Monday, October 22, 2012

On Modern Sacraments and Religious Freedom

I would like to start with a personal memory. When I was young I would sometimes go to church with my maternal grandma. She was a devout Episcopalian. My sister and I would color in the pews and play with the kneeling bench during the service. As I got older my grandma would invite me up to receive a blessing. I didn't understand why I couldn't have a cracker and drink out of the cup like she did. I knew that it wasn't that I was a child as there were children younger than me who got crackers. Eventually as I grew older, and understood better the sacraments, I started understanding what was going on. I was not part of the community in that sense because I had not been baptized. I came to respect this position though my perspectives lean clearly on the side of anabaptism.

Baptism isn't really the sacrament that I am here to discuss. Communion isn't really the focus of this post either. Rather, I'm here to discuss the sacrament of marriage. Different churches have different standards, beliefs, and practices concerning the sacraments mentioned above. I'm okay with that. During my time at Pacific Lutheran University I really got an opportunity to explore the power of ecumenical fellowship. Churches are a safe place to come together with people of the same mind. Even so, the details of what distinguishes one christian from another in issues of faith does not change our common status as children of God.

In my grandma's church, I could have argued discrimination. I was excluded from the community sacrament due to my status as an unbaptized person. I didn't though and I think it would be unhelpful to think that way. It wasn't my church. It wasn't where I found like-minded people. I was an ecumenical visitor to their community. This discrimination was fine and justified to uphold the principles of faith within this church. The fact that I couldn't enter into communion there also did not impact my ability to receive communion at other churches. (And it certainly didn't prevent me from eating crackers and drinking grape juice either at home or in public spaces.)

This is very much how I feel about the sacrament of marriage. Marriage can have a personal, a civil, and a religious context. Religious rights need to be maintained. The sacrament of marriage is just that, a sacrament. It is sacred and its requirements vary from faith community to faith community. Churches should be able to maintain the right to choose whether or not to perform the ceremony, just like my grandma's church had the right to deny me access to communion before baptism. It is a matter of conscience, faith, and community.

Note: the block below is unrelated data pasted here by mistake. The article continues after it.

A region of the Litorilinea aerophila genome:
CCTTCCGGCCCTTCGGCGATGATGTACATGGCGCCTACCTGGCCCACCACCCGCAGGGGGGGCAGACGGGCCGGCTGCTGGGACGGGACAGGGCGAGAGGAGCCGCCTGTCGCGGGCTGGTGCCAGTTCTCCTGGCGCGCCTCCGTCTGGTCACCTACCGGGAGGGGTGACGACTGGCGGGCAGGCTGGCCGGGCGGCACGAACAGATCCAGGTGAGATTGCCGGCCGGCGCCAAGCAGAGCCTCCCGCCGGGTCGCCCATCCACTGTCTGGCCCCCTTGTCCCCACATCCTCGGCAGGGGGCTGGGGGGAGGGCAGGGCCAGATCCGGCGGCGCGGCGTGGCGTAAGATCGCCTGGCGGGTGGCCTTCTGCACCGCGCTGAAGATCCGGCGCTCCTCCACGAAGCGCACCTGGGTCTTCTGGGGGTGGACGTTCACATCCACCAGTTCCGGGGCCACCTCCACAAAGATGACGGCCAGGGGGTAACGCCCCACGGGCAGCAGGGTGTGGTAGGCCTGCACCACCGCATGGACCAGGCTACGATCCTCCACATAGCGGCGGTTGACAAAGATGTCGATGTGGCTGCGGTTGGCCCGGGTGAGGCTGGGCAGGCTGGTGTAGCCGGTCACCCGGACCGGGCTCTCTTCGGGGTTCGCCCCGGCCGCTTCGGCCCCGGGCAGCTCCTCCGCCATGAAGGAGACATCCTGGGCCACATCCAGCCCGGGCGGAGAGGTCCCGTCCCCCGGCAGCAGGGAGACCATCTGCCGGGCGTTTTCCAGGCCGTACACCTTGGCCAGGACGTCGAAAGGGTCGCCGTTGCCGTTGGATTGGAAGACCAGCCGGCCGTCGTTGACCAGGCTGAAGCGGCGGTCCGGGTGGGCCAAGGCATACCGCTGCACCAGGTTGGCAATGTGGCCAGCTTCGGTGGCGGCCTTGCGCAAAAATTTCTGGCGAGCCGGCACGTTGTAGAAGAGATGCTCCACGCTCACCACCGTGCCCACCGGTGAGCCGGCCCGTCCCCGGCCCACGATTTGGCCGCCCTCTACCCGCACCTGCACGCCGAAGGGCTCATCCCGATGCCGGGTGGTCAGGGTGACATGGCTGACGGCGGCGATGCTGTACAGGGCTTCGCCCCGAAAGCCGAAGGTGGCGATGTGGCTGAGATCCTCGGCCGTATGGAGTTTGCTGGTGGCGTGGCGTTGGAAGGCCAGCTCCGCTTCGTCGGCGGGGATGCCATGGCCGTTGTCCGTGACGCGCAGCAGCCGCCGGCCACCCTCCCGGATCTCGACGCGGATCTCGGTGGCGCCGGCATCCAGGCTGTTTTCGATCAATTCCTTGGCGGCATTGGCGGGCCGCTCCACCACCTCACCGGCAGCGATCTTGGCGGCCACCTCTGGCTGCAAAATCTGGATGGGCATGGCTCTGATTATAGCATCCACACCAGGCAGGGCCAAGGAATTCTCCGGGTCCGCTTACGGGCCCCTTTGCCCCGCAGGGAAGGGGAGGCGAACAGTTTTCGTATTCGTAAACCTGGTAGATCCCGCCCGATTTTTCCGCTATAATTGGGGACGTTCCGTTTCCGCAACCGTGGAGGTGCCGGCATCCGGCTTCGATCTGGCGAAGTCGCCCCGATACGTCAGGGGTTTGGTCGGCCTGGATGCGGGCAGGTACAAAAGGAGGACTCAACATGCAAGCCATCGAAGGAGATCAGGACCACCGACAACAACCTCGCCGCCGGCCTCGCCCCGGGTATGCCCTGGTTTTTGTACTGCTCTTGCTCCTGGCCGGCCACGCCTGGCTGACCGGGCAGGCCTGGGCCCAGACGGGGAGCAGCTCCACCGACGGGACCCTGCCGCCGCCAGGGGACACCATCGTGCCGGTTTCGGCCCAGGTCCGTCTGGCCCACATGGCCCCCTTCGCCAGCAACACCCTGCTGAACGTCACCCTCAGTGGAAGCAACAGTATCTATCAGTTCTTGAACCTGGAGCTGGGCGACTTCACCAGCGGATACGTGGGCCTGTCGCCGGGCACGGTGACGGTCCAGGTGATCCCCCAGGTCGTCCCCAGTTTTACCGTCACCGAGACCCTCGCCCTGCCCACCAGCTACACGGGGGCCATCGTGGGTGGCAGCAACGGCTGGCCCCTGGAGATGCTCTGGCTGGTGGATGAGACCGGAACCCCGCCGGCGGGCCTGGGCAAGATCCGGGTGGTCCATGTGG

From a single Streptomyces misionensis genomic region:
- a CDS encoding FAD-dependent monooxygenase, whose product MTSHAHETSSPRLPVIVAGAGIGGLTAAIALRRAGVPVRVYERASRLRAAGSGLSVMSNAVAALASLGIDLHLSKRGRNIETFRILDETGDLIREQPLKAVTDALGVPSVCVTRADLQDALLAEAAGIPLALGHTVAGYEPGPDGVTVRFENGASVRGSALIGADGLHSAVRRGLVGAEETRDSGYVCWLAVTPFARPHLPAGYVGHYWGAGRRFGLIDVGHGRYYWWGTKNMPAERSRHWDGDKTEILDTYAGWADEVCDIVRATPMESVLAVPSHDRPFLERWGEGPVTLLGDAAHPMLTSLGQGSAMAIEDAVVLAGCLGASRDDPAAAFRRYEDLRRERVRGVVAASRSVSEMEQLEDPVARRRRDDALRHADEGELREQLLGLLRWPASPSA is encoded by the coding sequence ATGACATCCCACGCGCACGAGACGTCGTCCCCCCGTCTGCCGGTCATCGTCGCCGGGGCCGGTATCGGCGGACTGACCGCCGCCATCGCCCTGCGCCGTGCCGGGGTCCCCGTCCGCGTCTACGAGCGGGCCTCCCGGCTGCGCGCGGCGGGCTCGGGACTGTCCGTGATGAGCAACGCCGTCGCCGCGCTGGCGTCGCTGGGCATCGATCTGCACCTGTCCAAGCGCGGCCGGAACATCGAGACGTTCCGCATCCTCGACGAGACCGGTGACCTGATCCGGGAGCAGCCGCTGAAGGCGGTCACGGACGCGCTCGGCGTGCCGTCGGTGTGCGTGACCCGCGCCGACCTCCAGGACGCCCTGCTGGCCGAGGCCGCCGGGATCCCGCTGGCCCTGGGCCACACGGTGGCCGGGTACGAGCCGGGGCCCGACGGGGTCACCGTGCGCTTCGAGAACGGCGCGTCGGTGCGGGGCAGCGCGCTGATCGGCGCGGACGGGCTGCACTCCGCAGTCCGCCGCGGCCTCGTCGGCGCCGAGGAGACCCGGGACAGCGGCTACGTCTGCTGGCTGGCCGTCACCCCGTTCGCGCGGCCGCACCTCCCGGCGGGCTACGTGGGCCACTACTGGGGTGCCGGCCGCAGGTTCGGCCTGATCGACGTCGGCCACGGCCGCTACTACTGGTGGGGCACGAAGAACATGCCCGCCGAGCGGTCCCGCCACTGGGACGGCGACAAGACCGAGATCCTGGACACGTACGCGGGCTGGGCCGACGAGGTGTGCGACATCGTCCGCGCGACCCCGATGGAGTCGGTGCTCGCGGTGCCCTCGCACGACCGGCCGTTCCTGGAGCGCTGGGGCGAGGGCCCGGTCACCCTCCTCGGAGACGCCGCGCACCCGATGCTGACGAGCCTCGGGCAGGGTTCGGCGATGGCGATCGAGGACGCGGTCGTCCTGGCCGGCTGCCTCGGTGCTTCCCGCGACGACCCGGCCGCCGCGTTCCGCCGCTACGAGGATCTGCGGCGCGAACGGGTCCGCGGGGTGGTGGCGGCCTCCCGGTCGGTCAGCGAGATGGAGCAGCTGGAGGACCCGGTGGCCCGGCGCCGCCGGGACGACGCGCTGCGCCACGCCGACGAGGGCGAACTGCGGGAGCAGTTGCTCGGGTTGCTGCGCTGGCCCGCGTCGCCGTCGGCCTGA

Just like my grandma's church had no power to legislate the conditions of communion in other faith communities, so too the conservative faith communities that hold different biological sex to be a requirement for entering into the sacrament of marriage can't extend that requirement to other communities for whom same-sex marriage does not violate their faith and conscience. Same sex marriage does not violate the sanctity of marriage so long as churches maintain the right to perform or not perform marriage ceremonies according to their faith.

One thread thrown around concerning marriage sanctity from the left is about how a committed relationship is more sacred than the celebrity marriages that end in a matter of days or weeks. The right has claimed that the objective definition of marriage is one man and one woman and anything else is essentially something else. What I hear in these arguments is that there are real marriages and there are fake marriages. In my opinion it is not up to you to decide who has a real marriage and who has a fake marriage. It is none of your business. Discrediting other people's marriages doesn't actually make yours any more special. The fact that others have marriages that don't fit your marriage box doesn't mean that theirs is less special.

Not convinced? That's fine. Let's start from the presumption that there are in fact real marriages and fake marriages. The meaning attached is one of community and personal choice. A cracker and grape juice can be just that, or it can be a representation of the body and blood of Christ. If you believe in transubstantiation, it can be the actual body and blood of Christ. Each of these interpretations does not preclude the other interpretations. Perhaps you feel like marriage is more important than the distinctions here but let me remind you that these were issues over which christians of long ago would fight and die. We are peaceful and tolerant about it now but there was a time where people thought that a change in this sacrament would be the downfall of society.

Finally it is important to recognize that not all marriages are sacred by the technical religious definition. Many people get married without the sacrament being performed by a priest. People can get married by going down to the courthouse and filling out the paperwork. When people do this it is not a threat to the sanctity of your marriage because your marriage means something different to you. It is the same thing with same sex marriage. You can believe it is different if you want, because your church has a different definition but just like you wouldn't prevent people from eating crackers and drinking grape juice in a non-religious context, it makes no sense to prevent consenting adults from building a life together in a non-religious context or in a religious context that is separate from yours.

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